JSX is a proprietary extension to the JavaScript/TypeScript syntax that allows mixing code with XML-like declarations. Tabris 3 supports JSX out of the box in .jsx and .tsx files with any TypeScript compiler based projects. The only requirement is that in tsconfig.json the jsx property is set to "react" and jsxFactory to "JSX.createElement".


In Tabris, JSX is used to create UI elements in a declarative manner. Every constructor for a Widget, WidgetCollection or Popup based class can be used as an JSX element. (As of 3.0-beta1 only the ActionSheet popup supports JSX. This will change in the final release.)

Action JavaScript/TypeScript JSX
Create an instance new TextView() <TextView />
Set a string property* new TextView({text: 'foo'}) <TextView text='foo' />
Set non-string property* new TextView({elevation: 3}) <TextView elevation={3} />
Set property to true new TextView({markupEnabled: true}) <TextView markupEnabled />
Register listener new TextView().onResize(cb) <TextView onResize={cb} />
Set properties object new TextView(props) <TextView {...props} />
Mix in properties object new TextView({text: 'foo', ...props}) <TextView text='foo' {...props} />
Add new children new Composite().append(new TextView()) <Composite><TextView /></Composite>
Add existing children new Composite().append(children) <Composite>{children}</Composite>

* Some properties can also be set by putting the value between the opening and closing tag, like children. For <TextView>foo</TextView> sets the text property to 'foo'. Properties that support this are marked as such in the API reference.

:warning: In TypeScript JSX expressions themselves are type-safe, but their return type is any! So be extra careful when you assign them to a variable to give it the proper type.

To add multiple children to an existing parent you group them using WidgetCollection:

// JavaScript/TypeScript:
  new Button(),
  new TextView()

// JSX:
    <Button />
    <TextView />

This is not necessary inside JSX elements:

  <Button />
  <TextView />

Custom JSX Elements

JSX becomes a lot more powerful when creating your own elements. There are two ways to do this.

Stateless Functional Components

A “stateless function component” (SFC) is essentially a factory that can be used as an JSX element. This can be any function that fits the following pattern:

  • Name starts with an upper case.
  • Returns a JSX supported value, e.g. a widget or array of widgets.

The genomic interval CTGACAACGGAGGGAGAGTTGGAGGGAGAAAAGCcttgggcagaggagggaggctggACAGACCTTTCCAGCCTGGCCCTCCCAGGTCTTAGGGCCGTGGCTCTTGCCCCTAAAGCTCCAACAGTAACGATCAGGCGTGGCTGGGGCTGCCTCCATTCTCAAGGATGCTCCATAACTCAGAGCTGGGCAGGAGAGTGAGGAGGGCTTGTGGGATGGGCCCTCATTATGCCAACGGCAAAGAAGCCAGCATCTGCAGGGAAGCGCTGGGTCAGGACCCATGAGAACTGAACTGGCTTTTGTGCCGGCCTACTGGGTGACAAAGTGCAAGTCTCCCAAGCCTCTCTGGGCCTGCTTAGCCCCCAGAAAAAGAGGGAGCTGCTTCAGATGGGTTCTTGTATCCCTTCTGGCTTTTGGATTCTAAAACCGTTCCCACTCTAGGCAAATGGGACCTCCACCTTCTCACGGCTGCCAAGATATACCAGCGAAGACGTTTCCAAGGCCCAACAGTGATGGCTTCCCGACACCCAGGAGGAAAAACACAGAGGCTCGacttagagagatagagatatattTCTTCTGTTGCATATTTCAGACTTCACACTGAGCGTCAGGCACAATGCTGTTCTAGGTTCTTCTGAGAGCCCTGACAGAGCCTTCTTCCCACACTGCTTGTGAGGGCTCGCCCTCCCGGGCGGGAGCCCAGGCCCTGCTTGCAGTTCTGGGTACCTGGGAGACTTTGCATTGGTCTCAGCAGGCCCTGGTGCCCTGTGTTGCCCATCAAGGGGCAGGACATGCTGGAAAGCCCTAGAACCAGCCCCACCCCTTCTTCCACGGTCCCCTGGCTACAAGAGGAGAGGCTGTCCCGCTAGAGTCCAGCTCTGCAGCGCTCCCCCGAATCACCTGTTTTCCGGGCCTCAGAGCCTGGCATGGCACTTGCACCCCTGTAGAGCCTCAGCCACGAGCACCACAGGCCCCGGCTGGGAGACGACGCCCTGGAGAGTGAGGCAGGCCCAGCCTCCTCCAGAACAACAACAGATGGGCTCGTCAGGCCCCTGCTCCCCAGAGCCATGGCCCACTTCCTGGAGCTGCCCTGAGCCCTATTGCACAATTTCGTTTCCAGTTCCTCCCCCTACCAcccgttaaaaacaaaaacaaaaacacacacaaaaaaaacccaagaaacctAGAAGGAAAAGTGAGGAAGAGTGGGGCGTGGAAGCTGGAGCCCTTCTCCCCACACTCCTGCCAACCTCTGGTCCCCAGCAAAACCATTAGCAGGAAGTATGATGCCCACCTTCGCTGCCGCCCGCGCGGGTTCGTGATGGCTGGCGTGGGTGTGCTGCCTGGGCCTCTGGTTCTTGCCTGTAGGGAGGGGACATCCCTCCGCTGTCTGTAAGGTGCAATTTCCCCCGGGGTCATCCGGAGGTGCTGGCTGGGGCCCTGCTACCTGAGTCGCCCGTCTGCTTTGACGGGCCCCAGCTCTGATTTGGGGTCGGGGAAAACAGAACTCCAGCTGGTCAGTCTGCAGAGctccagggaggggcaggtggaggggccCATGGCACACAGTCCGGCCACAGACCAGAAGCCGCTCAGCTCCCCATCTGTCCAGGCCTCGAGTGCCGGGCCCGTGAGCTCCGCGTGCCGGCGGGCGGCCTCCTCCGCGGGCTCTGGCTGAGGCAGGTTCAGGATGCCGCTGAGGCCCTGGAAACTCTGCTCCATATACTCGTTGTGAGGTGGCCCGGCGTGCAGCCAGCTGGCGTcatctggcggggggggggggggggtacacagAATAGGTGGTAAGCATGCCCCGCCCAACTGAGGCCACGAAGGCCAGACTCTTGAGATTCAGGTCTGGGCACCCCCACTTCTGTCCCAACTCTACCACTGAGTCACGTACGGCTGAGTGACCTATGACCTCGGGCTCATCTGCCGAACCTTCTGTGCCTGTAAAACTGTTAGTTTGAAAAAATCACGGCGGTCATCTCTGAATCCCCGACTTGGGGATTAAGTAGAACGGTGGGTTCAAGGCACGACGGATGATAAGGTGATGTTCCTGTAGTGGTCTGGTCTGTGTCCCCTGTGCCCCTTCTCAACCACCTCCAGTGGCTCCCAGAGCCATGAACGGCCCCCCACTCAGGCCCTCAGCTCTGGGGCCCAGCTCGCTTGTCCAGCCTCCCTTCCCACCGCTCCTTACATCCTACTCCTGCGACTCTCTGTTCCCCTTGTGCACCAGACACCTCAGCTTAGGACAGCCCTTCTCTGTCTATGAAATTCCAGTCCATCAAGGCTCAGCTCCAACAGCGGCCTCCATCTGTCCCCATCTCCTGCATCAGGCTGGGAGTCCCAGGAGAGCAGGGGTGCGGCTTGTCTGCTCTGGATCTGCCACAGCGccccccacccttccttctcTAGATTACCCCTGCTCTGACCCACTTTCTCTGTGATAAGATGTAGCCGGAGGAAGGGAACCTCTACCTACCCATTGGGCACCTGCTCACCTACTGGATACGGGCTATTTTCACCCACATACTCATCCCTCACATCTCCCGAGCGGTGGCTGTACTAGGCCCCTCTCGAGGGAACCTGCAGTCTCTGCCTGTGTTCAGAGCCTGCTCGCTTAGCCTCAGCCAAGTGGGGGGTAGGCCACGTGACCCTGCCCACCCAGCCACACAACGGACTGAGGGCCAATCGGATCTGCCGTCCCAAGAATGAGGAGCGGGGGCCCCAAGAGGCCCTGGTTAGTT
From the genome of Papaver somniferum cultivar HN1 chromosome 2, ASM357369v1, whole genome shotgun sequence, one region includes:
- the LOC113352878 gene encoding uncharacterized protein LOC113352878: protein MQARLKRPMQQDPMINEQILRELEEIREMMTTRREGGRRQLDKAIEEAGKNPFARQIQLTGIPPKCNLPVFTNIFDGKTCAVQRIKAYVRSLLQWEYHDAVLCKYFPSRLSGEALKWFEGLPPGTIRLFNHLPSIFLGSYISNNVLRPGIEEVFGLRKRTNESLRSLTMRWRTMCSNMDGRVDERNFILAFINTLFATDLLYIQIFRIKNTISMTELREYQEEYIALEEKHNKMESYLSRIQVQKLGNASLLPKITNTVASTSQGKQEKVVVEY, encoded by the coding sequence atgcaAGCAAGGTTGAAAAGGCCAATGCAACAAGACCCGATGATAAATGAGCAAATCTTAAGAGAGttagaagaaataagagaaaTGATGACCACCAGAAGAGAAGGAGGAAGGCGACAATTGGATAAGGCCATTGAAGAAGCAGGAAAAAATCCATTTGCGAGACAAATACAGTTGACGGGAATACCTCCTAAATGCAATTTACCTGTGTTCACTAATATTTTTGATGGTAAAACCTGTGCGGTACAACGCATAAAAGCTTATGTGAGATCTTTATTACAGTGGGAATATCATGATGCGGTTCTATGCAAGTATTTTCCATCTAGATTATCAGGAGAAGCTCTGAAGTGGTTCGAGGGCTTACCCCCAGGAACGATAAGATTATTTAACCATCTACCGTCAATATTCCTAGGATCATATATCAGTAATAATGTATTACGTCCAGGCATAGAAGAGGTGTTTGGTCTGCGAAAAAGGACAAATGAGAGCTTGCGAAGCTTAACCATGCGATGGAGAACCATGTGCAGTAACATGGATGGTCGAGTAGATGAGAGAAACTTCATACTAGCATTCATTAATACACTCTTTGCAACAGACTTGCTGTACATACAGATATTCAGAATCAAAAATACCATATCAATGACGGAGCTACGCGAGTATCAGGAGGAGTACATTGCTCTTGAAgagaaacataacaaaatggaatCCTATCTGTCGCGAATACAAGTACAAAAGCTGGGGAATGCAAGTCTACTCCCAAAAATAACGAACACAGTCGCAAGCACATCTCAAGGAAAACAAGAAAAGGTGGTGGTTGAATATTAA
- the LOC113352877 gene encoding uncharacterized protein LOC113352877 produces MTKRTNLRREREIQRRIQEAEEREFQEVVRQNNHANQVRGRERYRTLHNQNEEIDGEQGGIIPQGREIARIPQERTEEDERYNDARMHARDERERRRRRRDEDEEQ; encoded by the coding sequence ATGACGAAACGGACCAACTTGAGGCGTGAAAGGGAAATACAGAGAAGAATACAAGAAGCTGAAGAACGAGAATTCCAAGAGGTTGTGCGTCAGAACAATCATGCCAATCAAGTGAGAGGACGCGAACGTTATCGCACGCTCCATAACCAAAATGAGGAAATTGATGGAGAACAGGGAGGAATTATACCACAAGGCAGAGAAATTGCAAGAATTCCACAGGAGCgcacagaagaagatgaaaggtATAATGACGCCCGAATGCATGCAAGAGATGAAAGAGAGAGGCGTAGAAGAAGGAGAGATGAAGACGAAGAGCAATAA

• Takes a plain object as the first parameter. (This represents the attributes.)
  • Takes am array as the second parameter. (This represents the child elements.)

A SFC that initializes an existing widget with new default values could look like this:

const StyledText = properties => <TextView textColor='red' {...properties} />;

// example usage:
ui.contentView.append(<StyledText>Hello World!</StyledText>);

In TypeScript you need to give the proper type of the properties object and children:

const StyledText = (properties: TextView['jsxProperties']) =>
  <TextView textColor='red' {...properties} />;

:point-right: TextView['jsxProperties'] resolves to the attributes supported by TextView. Explained in the next section.

Custom Components

Any custom component (a user-defined class extending a built-in widget) can be used as a JSX element right away. The only requirement is that the constructor takes the properties object and passes it on to the base class in a super() call. All attributes are interpreted as either a property or a listener as you would expect.

However, in TypeScript an extra step is needed.

All classes that can be used as JSX elements have a special (TypeScript-only) property called jsxProperties. The type of this property defines what attributes are accepted. The assigned value is irrelevant. It should be an interface that includes some or all properties and event listeners supported by the class. All members should be marked as optional (using a ? after the name), unless you want the attribute to be mandatory.

You can do this by manually extending the jsxProperties type of the base class:

class CustomComponent extends Composite {

  public jsxProperties: Composite['jsxProperties'] & {
    foo?: number;
    onMyEvent?: Listeners;

  // ... constructor, members, etc...


This is a bit cumbersome and error prone, which is why there is a helper interface called JSXProperties that you can import from the 'tabris' module. It’s exact type is…

JSXProperties<T, U extends keyof T>

… where T is your own class, and U is a union of the attributes you want to support. Using this interface the above example can be written like this:

class CustomComponent extends Composite {

  public jsxProperties: Composite['jsxProperties'] & JSXProperties<CustomComponent, 'foo' | 'onMyEvent'>;